After five long years of painstaking waiting, negotiating and intense research, we were finally able to release “Who is William Onyeabor?” in 2013 and his music and story took the world by storm. The release was featured in major newspapers, radio and television stations around the world. Time Magazine listed him as number 4 on a shortlist of that year’s best albums. In 2014, the film documentary “Fantastic Man” followed, as well as the “Atomic Bomb! Who is William Onyeabor?” live shows, which travelled to the most regarded festivals and music venues worldwide-starring over 50 special guests from many diverse generations, genres and backgrounds.
Still, William Onyeabor would never speak about himself and for a long time refused any of the many interview requests that came his way. For an artist that had never performed live in his entire life, he repeatedly, and very sadly, would always decline our invitations to take part in any of the joyous celebrations that were created in his honor. Having become Born Again in the latter part of life, he had turned his back on the music from the earlier part of his life.
As one of the absolutely smartest people we ever encountered—William Onyeabor was always in charge, whatever the situation may be (and even though he was living in a fairly isolated part of rural West Africa). As can be heard in many of his songs, he looked at the world from a bird’s eye view. He would watch American, Chinese and European news simultaneously, so he could learn about the different points of view from around the world. In his later years, he was still conducting business as usual. Whenever we visited him in Nigeria, he welcomed us warmly into his home. Whether it be at his palace outside of Enugu or via crackly phone lines to America, he always made us laugh. As is also very evident in his songwriting—another example of his true intellect and originality—he had the greatest sense of humor. His life and accomplishments will never cease to astonish us. More than anything, and still to this very day, his music continues to live on—nearly 40 years after it was originally released.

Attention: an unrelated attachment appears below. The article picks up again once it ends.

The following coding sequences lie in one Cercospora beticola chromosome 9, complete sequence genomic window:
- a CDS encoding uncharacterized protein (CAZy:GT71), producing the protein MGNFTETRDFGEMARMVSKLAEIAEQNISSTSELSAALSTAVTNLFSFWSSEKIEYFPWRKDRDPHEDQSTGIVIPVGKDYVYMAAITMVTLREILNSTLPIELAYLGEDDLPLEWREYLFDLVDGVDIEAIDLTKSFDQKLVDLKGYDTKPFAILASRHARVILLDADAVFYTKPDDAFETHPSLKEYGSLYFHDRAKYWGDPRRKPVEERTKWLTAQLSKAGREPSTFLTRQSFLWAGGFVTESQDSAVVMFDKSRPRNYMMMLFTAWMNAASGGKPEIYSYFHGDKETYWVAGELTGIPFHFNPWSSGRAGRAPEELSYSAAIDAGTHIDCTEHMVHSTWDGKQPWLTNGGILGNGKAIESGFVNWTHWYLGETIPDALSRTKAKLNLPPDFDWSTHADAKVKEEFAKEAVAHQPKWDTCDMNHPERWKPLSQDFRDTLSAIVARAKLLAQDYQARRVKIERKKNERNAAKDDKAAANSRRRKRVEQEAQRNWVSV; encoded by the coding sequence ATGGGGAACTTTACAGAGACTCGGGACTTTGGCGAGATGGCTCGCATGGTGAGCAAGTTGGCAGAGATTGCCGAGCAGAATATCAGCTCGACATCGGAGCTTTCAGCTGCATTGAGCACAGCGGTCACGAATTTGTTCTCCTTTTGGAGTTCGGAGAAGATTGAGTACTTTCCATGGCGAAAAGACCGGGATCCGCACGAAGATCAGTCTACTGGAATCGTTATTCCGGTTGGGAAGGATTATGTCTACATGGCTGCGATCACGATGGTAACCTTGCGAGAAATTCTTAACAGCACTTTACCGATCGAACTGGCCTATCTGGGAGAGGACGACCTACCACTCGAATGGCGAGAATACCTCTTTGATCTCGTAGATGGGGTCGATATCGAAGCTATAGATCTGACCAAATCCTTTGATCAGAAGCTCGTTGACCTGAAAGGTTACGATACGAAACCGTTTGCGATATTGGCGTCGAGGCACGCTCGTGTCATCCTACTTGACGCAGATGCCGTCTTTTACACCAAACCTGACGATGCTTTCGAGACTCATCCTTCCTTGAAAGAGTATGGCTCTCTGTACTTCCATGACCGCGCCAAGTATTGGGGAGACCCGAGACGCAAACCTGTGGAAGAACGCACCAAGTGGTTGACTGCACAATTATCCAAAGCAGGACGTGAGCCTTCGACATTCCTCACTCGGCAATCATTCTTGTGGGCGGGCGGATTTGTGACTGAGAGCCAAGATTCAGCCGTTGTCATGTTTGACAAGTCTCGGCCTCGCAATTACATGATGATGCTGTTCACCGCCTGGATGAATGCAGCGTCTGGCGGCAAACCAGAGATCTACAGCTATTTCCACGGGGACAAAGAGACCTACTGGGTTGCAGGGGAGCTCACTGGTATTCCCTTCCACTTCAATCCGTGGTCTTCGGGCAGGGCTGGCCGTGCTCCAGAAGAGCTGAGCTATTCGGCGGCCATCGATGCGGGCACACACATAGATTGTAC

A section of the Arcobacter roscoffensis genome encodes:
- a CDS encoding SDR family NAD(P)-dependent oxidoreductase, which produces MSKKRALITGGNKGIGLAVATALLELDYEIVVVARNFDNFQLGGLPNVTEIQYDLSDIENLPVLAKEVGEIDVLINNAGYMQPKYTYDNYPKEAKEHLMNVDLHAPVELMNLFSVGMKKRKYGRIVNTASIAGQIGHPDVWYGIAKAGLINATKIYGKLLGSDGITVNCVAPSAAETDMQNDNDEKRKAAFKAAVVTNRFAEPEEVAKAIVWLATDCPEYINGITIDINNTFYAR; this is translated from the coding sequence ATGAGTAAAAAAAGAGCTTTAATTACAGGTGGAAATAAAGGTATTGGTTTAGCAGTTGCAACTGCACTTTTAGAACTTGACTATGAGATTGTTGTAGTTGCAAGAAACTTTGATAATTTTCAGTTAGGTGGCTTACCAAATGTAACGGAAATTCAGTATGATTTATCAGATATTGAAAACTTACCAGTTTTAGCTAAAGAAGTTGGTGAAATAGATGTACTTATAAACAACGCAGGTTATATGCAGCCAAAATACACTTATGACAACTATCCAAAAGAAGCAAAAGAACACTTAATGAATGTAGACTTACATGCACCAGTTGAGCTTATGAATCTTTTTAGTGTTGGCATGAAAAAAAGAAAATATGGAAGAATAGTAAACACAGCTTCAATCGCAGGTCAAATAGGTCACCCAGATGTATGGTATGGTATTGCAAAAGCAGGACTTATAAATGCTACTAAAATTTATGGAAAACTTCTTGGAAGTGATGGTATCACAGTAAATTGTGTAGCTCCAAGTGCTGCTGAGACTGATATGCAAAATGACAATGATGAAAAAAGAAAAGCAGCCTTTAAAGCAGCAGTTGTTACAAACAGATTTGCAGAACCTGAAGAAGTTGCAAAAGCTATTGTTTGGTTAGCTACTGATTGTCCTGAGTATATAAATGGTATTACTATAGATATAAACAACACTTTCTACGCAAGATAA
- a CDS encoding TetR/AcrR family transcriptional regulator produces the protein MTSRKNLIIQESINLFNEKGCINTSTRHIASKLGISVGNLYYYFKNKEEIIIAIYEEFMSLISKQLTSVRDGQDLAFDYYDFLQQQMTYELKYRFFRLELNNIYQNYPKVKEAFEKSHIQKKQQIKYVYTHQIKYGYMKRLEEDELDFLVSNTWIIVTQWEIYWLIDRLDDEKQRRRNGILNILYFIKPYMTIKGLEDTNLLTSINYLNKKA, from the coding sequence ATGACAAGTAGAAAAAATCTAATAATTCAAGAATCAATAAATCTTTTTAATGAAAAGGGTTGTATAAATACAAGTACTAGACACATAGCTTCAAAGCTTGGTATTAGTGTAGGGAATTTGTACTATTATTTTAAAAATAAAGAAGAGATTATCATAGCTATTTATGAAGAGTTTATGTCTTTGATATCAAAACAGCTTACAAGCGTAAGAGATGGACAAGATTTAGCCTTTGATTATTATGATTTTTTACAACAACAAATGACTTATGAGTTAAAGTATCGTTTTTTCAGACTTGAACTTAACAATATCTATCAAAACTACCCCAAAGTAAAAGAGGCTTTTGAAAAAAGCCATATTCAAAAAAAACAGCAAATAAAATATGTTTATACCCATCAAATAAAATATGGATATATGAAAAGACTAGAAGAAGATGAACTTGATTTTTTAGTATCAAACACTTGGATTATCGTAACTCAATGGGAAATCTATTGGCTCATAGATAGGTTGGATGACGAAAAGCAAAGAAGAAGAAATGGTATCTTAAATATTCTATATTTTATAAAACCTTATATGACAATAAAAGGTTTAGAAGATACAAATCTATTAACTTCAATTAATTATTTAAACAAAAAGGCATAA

Chief William Ezechukwu Onyeabor is survived by his wife, children, and four grandchildren. We would like to send our deepest condolences to his family and thank each and every one of you who has helped share the love for his music around the world.
In the short and wonderfully intense nine years that we came to know him, he changed our lives in many ways. If he hasn’t yet, we hope he will affect you too, one day.
Watch videos, get links to buys Onyeabor’s albums and read obits from around the world over at davidbyrne.com.
Wherever he’s gone, it’s sure to be a place with a lot of heart and some killer grooves. Rest In Peace.